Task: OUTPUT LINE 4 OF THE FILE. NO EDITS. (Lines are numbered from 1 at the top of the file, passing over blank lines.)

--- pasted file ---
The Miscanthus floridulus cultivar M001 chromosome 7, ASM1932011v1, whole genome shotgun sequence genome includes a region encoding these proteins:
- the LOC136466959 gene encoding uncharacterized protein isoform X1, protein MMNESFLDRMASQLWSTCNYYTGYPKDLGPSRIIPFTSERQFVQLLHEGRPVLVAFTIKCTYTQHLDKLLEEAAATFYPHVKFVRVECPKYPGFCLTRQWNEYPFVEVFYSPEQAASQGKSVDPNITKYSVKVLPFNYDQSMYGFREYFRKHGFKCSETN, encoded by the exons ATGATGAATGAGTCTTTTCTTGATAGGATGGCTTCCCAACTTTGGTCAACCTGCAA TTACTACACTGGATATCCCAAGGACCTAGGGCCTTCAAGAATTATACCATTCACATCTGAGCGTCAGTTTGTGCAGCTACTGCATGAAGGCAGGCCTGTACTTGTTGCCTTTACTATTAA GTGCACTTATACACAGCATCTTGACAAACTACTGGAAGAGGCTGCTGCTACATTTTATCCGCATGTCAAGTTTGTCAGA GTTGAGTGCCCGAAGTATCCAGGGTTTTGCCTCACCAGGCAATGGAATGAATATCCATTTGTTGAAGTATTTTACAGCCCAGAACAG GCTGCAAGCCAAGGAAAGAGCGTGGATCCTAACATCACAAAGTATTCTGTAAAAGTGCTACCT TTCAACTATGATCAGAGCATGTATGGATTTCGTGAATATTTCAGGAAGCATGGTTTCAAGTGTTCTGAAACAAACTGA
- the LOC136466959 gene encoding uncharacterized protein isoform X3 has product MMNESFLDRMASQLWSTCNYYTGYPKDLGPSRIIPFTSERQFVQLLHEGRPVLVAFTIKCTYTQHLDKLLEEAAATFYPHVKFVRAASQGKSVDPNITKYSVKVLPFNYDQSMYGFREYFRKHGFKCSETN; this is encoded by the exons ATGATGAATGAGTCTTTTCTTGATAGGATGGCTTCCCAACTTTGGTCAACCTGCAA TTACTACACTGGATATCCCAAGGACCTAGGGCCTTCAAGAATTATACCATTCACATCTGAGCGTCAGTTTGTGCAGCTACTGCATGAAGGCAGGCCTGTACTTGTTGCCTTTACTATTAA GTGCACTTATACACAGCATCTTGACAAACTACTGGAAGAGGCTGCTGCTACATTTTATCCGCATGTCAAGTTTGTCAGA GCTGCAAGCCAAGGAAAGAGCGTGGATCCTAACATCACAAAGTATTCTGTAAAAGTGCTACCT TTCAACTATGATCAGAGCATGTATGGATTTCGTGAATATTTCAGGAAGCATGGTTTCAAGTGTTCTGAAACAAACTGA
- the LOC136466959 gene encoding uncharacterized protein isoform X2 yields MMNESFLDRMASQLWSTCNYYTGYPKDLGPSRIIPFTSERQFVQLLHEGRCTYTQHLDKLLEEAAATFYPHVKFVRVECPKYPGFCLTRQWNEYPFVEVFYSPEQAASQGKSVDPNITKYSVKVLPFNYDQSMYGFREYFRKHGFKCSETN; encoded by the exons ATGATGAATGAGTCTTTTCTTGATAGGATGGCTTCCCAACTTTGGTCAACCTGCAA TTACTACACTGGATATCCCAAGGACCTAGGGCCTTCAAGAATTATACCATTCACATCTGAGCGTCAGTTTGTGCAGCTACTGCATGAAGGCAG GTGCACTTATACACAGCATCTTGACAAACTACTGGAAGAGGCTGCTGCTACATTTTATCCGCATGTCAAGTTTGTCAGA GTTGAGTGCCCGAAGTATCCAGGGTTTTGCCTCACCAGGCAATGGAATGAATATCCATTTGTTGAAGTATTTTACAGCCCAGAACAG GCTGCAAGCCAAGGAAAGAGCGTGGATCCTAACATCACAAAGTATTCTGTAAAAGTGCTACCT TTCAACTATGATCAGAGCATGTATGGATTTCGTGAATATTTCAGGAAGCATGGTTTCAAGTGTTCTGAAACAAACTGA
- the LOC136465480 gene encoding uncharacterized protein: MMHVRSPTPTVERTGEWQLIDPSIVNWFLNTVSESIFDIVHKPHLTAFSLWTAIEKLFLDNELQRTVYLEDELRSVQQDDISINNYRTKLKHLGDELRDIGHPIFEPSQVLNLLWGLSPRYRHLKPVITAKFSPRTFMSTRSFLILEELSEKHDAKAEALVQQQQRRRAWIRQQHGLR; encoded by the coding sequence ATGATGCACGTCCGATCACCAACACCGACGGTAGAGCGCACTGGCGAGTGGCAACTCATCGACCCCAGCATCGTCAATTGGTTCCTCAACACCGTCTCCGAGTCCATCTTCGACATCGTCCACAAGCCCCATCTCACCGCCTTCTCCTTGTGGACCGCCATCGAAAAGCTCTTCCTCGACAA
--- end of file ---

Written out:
- the LOC136466959 gene encoding uncharacterized protein isoform X2 yields MMNESFLDRMASQLWSTCNYYTGYPKDLGPSRIIPFTSERQFVQLLHEGRCTYTQHLDKLLEEAAATFYPHVKFVRVECPKYPGFCLTRQWNEYPFVEVFYSPEQAASQGKSVDPNITKYSVKVLPFNYDQSMYGFREYFRKHGFKCSETN; encoded by the exons ATGATGAATGAGTCTTTTCTTGATAGGATGGCTTCCCAACTTTGGTCAACCTGCAA TTACTACACTGGATATCCCAAGGACCTAGGGCCTTCAAGAATTATACCATTCACATCTGAGCGTCAGTTTGTGCAGCTACTGCATGAAGGCAG GTGCACTTATACACAGCATCTTGACAAACTACTGGAAGAGGCTGCTGCTACATTTTATCCGCATGTCAAGTTTGTCAGA GTTGAGTGCCCGAAGTATCCAGGGTTTTGCCTCACCAGGCAATGGAATGAATATCCATTTGTTGAAGTATTTTACAGCCCAGAACAG GCTGCAAGCCAAGGAAAGAGCGTGGATCCTAACATCACAAAGTATTCTGTAAAAGTGCTACCT TTCAACTATGATCAGAGCATGTATGGATTTCGTGAATATTTCAGGAAGCATGGTTTCAAGTGTTCTGAAACAAACTGA